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Investment Management

Our Fact-Based Investment Process

Our Fact-Based Investing Approach
Here at Blakely Financial Services, we use The Sherman Sheet’s Bull/Bear indicator to determine our market entry and exit points over the long term. We are not always fully invested based on the current market performance. We do not believe in buy, hold, and hope strategies; we change our allocations based on the current facts. We also do not make predictions; we analyze current market trends and invest according to what is happening in the market in the present. Below is a graph that shows the historical record of the Bull/Bear Indicator. The gray sections represent when the indicator is negative and we are out of the market and the white sections represent when the indicator has been positive and we are invested in the market.

*No strategy assures success or protects against loss.

There is no guarantee that a diversified portfolio will enhance overall returns or outperform a non-diversified portfolio. Diversification does not protect against market risk.

Investing in mutual funds involves risk, including possible loss of principal.

An investment in Exchange Traded Funds (ETF), structured as a mutual fund or unit investment trust, involves the risk of losing money and should be considered as part of an overall program, not a complete investment program. An investment in ETFs involves additional risks such as not diversified, price volatility, competitive industry pressure, international political and economic developments, possible trading halts, and index tracking errors.


Bull/Bear Indicator Historical Chart



Source: The Sherman Sheet

This indicator lets us know when the market appears to be in a long-term uptrend or downtrend. When the indicator changes, we change the allocation in our portfolios to either raise cash and protect the assets or deploy cash to invest in securities to grow our portfolios.

Every portfolio at Blakely Financial Services is different and customized to our client’s objectives. This is an example of how we generally allocate most growth-oriented portfolios:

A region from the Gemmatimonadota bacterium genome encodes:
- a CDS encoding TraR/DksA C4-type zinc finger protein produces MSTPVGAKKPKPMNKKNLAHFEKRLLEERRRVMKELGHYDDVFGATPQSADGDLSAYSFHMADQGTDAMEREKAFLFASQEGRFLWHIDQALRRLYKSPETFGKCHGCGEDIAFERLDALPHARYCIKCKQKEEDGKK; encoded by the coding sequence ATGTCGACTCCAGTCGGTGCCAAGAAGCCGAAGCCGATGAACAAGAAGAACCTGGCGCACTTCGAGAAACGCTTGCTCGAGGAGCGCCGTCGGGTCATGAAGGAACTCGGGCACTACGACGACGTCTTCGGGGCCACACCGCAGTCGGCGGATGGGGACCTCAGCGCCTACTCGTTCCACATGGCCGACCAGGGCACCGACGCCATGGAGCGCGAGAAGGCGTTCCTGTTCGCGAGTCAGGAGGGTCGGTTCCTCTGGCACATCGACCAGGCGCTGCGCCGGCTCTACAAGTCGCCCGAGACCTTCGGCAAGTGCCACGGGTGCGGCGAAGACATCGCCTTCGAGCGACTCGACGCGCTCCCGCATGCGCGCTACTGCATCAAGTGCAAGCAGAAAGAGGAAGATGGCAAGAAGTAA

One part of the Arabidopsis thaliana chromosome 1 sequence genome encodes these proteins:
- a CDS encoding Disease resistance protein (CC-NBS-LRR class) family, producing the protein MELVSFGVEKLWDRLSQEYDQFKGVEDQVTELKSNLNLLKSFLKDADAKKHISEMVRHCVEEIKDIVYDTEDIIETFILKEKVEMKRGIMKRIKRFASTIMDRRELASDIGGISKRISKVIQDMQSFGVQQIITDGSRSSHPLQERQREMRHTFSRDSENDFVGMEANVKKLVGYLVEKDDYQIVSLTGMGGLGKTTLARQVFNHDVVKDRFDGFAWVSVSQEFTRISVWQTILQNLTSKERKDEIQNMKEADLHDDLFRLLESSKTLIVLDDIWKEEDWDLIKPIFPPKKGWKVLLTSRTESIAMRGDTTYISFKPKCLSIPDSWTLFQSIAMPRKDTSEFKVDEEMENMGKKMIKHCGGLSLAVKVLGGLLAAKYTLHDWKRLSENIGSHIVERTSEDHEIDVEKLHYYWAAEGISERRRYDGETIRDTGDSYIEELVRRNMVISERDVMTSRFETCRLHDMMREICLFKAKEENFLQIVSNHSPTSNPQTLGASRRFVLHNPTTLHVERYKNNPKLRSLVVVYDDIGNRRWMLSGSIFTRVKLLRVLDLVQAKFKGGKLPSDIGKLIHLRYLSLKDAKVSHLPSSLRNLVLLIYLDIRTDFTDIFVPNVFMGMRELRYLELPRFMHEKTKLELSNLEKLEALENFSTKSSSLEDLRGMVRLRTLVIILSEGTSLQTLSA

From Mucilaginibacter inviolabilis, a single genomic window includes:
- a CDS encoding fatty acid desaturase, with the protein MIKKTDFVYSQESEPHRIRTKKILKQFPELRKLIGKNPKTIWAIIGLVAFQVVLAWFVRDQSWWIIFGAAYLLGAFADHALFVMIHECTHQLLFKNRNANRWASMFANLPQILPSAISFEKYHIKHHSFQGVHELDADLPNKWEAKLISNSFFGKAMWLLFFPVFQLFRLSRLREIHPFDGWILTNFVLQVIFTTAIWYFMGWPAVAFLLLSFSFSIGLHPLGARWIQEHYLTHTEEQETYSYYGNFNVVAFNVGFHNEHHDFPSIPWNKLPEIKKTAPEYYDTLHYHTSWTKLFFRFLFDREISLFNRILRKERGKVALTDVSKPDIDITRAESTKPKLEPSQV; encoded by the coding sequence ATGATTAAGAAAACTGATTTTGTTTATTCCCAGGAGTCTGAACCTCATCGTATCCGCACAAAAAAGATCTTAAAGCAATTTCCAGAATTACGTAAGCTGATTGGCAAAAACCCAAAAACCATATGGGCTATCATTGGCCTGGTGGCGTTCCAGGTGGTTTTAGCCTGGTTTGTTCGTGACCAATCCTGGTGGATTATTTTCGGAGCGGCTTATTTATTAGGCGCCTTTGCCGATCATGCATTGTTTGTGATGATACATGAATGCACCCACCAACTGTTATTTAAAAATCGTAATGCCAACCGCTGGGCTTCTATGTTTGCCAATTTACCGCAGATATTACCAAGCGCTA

CORE
• Small cap, mid cap, and large cap ETFs
• Broad market exposure

Sector Rotation
• Sector rotation strategy ETF
• Every two weeks the ETF buys into the sectors they believe will perform the best

Individual Positions
• Stocks, ETFs, and Mutual Funds
• We use a variety of research sources to pick the individual investment
• Individual client objectives and risk tolerance are always taken into consideration


Disclaimer: The above graph represents Sherman Sheet Bull/Bear indicator results, not actual investment performance or returns. Stock market indices, like the S&P 500 Index, are unmanaged groups of securities considered to be representative of the stock market in general or subsets of the market, and their performance is not reflective of the performance of any specific investment. Investments cannot be made directly into an index. Historical returns are calculated using data provided by sources deemed to be reliable, but no representation or warranty, expressed or implied, is made as to their accuracy, completeness or correctness. This information is provided "as is" without any warranty of any kind. All historical returns data should be considered hypothetical. Past performance is no guarantee of future results. The growth allocation pie chart also is an example of a potential allocation and does not guarantee future investment results.